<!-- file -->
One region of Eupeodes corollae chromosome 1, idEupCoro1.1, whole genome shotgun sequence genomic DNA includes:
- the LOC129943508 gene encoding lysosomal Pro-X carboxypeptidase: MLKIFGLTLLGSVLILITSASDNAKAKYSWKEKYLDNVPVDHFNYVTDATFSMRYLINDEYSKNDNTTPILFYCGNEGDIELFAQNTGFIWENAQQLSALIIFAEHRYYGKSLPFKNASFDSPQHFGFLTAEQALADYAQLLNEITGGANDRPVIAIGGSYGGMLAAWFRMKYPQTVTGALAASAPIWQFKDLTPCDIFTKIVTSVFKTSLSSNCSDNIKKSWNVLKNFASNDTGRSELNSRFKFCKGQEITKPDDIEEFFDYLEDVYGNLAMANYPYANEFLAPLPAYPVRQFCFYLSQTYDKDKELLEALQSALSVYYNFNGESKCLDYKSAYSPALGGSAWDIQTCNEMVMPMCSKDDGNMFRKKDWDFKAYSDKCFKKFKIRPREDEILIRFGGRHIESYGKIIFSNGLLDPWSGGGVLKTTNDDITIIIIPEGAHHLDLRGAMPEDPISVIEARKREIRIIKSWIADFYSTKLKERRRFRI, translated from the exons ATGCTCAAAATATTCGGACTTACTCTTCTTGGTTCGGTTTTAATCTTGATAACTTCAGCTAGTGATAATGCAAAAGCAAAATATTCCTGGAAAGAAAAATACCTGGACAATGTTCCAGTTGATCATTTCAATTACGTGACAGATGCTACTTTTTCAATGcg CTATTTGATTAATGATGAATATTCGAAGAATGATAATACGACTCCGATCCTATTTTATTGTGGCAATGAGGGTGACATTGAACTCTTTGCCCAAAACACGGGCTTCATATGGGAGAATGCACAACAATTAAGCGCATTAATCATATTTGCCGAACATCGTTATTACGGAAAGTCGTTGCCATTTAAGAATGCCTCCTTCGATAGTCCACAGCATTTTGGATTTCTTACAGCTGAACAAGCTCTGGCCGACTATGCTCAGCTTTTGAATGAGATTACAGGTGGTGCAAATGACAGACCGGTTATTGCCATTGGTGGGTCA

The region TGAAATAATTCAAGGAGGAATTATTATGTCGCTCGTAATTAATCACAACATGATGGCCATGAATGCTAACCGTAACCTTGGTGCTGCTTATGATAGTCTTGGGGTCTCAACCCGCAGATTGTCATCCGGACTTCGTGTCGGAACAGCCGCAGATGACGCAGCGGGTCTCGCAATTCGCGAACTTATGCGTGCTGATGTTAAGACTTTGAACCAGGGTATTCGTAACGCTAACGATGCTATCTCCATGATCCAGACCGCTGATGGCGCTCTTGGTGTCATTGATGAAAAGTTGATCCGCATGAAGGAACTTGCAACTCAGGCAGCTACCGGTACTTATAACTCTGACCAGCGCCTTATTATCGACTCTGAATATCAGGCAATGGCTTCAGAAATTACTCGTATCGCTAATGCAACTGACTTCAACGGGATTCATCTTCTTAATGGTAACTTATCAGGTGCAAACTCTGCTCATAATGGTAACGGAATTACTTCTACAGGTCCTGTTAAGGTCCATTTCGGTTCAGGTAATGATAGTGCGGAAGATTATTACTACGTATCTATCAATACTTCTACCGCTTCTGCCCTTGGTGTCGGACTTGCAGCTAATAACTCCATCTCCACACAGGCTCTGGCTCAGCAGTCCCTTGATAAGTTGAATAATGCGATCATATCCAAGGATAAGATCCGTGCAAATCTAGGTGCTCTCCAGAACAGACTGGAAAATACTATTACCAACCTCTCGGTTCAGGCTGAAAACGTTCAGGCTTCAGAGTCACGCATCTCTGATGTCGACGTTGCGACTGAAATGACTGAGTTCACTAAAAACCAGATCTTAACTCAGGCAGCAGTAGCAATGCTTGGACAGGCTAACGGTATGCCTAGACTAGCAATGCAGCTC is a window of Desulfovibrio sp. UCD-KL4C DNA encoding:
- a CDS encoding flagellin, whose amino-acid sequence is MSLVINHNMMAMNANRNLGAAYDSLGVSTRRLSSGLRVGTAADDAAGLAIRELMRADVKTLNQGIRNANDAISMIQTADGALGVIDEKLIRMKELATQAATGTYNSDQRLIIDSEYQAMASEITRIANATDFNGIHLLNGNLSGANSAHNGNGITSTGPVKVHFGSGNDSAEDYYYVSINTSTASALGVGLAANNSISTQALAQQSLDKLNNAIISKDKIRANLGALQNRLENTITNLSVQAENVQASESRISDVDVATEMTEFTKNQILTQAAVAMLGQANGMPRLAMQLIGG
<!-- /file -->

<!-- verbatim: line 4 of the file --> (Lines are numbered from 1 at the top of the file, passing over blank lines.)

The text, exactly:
- a CDS encoding flagellin, whose amino-acid sequence is MSLVINHNMMAMNANRNLGAAYDSLGVSTRRLSSGLRVGTAADDAAGLAIRELMRADVKTLNQGIRNANDAISMIQTADGALGVIDEKLIRMKELATQAATGTYNSDQRLIIDSEYQAMASEITRIANATDFNGIHLLNGNLSGANSAHNGNGITSTGPVKVHFGSGNDSAEDYYYVSINTSTASALGVGLAANNSISTQALAQQSLDKLNNAIISKDKIRANLGALQNRLENTITNLSVQAENVQASESRISDVDVATEMTEFTKNQILTQAAVAMLGQANGMPRLAMQLIGG